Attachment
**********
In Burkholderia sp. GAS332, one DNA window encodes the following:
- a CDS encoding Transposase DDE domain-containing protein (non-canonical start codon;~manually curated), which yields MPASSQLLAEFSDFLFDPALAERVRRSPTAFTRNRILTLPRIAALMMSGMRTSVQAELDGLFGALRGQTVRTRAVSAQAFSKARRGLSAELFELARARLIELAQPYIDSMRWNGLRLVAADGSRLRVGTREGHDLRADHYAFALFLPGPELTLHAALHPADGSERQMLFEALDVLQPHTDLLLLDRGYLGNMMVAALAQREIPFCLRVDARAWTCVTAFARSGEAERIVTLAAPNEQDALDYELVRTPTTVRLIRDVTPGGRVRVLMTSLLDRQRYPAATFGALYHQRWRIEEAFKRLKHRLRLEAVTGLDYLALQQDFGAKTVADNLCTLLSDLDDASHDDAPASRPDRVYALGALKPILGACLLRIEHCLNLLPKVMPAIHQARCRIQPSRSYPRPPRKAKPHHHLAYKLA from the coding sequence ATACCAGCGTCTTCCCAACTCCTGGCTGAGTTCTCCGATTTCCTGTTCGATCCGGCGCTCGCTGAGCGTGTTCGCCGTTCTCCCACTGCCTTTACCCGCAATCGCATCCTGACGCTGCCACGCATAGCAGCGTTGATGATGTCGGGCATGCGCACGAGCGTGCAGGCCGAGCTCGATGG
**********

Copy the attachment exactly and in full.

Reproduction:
In Burkholderia sp. GAS332, one DNA window encodes the following:
- a CDS encoding Transposase DDE domain-containing protein (non-canonical start codon;~manually curated), which yields MPASSQLLAEFSDFLFDPALAERVRRSPTAFTRNRILTLPRIAALMMSGMRTSVQAELDGLFGALRGQTVRTRAVSAQAFSKARRGLSAELFELARARLIELAQPYIDSMRWNGLRLVAADGSRLRVGTREGHDLRADHYAFALFLPGPELTLHAALHPADGSERQMLFEALDVLQPHTDLLLLDRGYLGNMMVAALAQREIPFCLRVDARAWTCVTAFARSGEAERIVTLAAPNEQDALDYELVRTPTTVRLIRDVTPGGRVRVLMTSLLDRQRYPAATFGALYHQRWRIEEAFKRLKHRLRLEAVTGLDYLALQQDFGAKTVADNLCTLLSDLDDASHDDAPASRPDRVYALGALKPILGACLLRIEHCLNLLPKVMPAIHQARCRIQPSRSYPRPPRKAKPHHHLAYKLA from the coding sequence ATACCAGCGTCTTCCCAACTCCTGGCTGAGTTCTCCGATTTCCTGTTCGATCCGGCGCTCGCTGAGCGTGTTCGCCGTTCTCCCACTGCCTTTACCCGCAATCGCATCCTGACGCTGCCACGCATAGCAGCGTTGATGATGTCGGGCATGCGCACGAGCGTGCAGGCCGAGCTCGATGG